Three men stand in a police lineup, a procedure used to confirm the identity of a suspect.

Three men stand in a police lineup, a procedure used to confirm the identity of a suspect.

In many jurisdictions murder is separated into two degrees, or levels. First-degree murder involves a killing that was willful, deliberate, premeditated, or committed during the course of other serious felonies, such as rape or arson. Second-degree murder is composed of the unlawful homicides committed with malice that do not satisfy this additional requirement.

Manslaughter is often divided into voluntary and involuntary manslaughter. Voluntary manslaughter is intentional but committed without malice. It may be committed in the heat of passion after the killer was provoked. Involuntary manslaughter is identified as an unintended killing that results from the actor's unlawful activity that is not a felony or the actor's lawful activity that was carried out negligently.

Nearly every state has some version of the felony murder rule, which makes one guilty of murder if death occurs in the commission of a felony. Depending on the felony being committed, under this rule one could be convicted of first- or second-degree murder. The felony murder rule, which has been much criticized, may come into force irrespective of issues of foreseeability, intent, or malice. In other words, as Wayne LaFave ( 2003 ) notes, this rule may apply irrespective of whether a felon kills intentionally, recklessly, negligently, accidentally, or unforeseeably.

Homicide Statutes in Early America. Homicide statutes developed distinct from the common law in early America. According to Guyora Binder ( 2004–5 ), half of the American colonies had homicide statutes, and most colonies sentenced offenders guilty of “willful” or “malicious” murder to death. Classifying murder as first or second degree began in Pennsylvania in 1794, out of the desire to limit the death penalty to only “deliberate assassination.” Degrees of murder originated in America and were not brought over from English common law. The Pennsylvania system was adopted, in some cases with and in other cases without changes, in thirty-one other states by 1900.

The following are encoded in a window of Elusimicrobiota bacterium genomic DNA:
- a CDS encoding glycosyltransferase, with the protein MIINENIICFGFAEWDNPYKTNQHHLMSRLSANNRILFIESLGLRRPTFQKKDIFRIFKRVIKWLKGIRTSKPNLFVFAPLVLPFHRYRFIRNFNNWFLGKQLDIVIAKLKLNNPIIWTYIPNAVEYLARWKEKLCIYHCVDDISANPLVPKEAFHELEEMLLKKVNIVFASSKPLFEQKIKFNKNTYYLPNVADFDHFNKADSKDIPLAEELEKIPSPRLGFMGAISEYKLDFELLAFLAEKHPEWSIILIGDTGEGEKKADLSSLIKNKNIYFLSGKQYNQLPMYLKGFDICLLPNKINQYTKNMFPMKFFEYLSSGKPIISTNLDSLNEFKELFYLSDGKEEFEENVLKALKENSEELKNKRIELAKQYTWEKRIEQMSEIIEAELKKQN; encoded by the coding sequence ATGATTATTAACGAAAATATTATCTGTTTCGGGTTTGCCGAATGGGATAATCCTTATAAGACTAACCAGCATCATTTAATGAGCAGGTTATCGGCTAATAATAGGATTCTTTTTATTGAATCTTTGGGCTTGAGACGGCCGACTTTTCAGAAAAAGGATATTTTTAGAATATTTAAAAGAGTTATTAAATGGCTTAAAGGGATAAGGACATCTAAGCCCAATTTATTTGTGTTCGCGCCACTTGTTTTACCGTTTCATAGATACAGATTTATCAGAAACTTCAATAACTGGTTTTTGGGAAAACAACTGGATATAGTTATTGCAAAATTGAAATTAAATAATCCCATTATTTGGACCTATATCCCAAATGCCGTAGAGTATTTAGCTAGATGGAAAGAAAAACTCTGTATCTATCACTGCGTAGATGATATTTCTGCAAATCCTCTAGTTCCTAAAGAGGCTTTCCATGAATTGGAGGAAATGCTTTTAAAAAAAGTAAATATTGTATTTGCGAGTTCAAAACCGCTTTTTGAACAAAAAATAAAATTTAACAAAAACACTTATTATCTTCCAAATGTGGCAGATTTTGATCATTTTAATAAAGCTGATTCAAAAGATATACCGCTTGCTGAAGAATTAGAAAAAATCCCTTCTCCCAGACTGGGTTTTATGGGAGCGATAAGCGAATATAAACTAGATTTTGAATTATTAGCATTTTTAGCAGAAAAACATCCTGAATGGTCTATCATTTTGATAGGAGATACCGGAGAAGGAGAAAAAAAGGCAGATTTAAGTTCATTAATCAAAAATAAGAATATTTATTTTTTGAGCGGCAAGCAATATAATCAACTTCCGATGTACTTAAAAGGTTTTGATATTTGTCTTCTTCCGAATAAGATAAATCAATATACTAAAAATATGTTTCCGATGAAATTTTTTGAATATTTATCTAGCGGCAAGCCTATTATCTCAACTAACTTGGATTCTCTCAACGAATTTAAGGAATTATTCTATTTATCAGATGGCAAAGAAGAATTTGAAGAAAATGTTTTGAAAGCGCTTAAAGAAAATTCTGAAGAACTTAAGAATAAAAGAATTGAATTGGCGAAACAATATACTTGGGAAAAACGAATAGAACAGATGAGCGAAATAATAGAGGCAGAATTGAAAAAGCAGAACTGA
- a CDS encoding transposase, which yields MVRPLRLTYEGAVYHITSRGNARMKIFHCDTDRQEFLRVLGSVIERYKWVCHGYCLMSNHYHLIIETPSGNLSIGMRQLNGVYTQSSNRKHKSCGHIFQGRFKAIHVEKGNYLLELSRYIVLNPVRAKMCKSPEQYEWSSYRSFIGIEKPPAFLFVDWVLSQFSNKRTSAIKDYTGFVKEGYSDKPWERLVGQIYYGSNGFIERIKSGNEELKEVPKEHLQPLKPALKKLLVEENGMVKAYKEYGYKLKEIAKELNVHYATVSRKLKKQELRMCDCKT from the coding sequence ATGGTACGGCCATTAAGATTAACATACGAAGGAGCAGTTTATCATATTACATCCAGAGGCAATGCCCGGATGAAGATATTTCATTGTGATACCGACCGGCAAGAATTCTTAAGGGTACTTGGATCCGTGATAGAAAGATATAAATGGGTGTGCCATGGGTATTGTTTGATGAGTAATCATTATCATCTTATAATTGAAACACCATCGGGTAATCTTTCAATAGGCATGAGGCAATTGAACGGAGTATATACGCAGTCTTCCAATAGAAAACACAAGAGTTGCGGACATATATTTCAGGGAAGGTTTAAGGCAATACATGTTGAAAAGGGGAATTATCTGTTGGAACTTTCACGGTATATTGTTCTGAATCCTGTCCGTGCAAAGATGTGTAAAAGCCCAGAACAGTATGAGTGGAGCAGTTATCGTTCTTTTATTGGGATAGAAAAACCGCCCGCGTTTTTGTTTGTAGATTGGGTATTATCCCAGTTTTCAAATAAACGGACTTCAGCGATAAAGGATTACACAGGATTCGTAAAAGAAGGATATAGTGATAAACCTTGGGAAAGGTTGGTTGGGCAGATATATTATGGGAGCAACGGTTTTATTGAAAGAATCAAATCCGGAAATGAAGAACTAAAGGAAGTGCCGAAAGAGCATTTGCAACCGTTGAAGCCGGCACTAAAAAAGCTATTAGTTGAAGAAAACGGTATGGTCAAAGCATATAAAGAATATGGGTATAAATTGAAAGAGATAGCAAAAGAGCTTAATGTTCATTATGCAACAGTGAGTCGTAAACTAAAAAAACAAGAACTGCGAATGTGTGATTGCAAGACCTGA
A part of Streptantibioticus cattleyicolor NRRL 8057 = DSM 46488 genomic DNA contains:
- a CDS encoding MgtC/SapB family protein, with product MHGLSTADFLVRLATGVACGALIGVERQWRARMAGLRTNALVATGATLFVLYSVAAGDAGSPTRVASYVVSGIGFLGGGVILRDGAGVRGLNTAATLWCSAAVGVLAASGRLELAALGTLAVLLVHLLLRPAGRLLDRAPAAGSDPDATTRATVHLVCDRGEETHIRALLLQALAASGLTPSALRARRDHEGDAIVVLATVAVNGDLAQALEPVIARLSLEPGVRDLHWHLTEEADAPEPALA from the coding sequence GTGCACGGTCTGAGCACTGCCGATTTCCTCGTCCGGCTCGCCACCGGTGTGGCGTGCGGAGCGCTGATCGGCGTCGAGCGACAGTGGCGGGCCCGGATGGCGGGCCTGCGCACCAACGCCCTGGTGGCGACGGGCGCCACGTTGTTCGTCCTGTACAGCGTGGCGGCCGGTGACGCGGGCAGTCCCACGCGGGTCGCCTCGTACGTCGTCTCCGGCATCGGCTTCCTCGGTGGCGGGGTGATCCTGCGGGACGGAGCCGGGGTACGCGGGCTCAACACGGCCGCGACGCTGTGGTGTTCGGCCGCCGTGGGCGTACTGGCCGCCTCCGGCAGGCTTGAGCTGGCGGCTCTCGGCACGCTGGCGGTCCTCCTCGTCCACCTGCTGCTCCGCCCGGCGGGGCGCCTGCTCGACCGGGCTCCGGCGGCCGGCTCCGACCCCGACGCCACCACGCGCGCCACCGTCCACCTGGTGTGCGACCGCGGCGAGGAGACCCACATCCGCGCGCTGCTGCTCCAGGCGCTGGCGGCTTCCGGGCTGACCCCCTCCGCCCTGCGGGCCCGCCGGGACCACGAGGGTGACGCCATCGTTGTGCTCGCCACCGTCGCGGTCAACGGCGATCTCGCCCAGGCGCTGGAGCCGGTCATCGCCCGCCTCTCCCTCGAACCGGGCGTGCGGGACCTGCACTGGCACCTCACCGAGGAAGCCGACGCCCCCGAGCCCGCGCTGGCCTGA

Since the late twentieth century, legal and political debates have concerned the subjects of overcriminalization—the proliferation of criminal statutes—and “stand your ground” laws, which alter the common law by taking away the duty to retreat.

Overcriminalization. The number of state and federal criminal statutes has increased so significantly since the 1980s that it is sometimes difficult for experts to identify precisely how many criminal laws exist. As Susan Ehrlich highlights, in the 1980s and 1990s several federal criminal statutes have been passed by Congress in response to high profile crimes. For instance, one highly publicized case in 1992 involved a Maryland woman who died after her arm became tangled in the seatbelt, and her carjacker drove off, dragging her behind the car. Just one month after this Maryland carjacking, Congress passed a law making carjacking a federal crime, with a minimum sentence of 15 years. John Baker ( 2004 ) observes that experts attempting to quantify federal criminal statutes have identified more than 4,000 violations in the federal criminal code by Congress. This does not include federal regulations with criminal penalties have been created by federal agencies, such as the Environmental Protection Agency. State legislatures have similarly expanded their state criminal codes, adding statutes criminalizing a large number of activities not traditionally treated as crimes. For instance, in Texas, as Marc Levin ( 2008 ) notes, there are eleven felonies that can be committed in the harvesting and handling of oysters. Scholars argue that overcriminalization leads to a variety of ills, including prison overcrowding, clogging the lower criminal courts, and frivolous arrests. In 2006 a twelve-year-old girl was arrested for eating French fries in a Washington, DC, metro station.

One major problem of overcriminalization is the sheer number of individuals prosecuted for crimes. Drug crimes have been the focus of much attention by legislatures and as a result by prosecutors. The number of individuals prosecuted and incarcerated for drug crimes has grown exponentially. Not all of these drug crimes are violent. According to Susan Klein and Ingrid Grobey ( 2013 ), in 2006 in the United States 165,534 people were convicted of felony drug possession. The vast majority— some 99 percent—of those convicted were convicted of state crimes.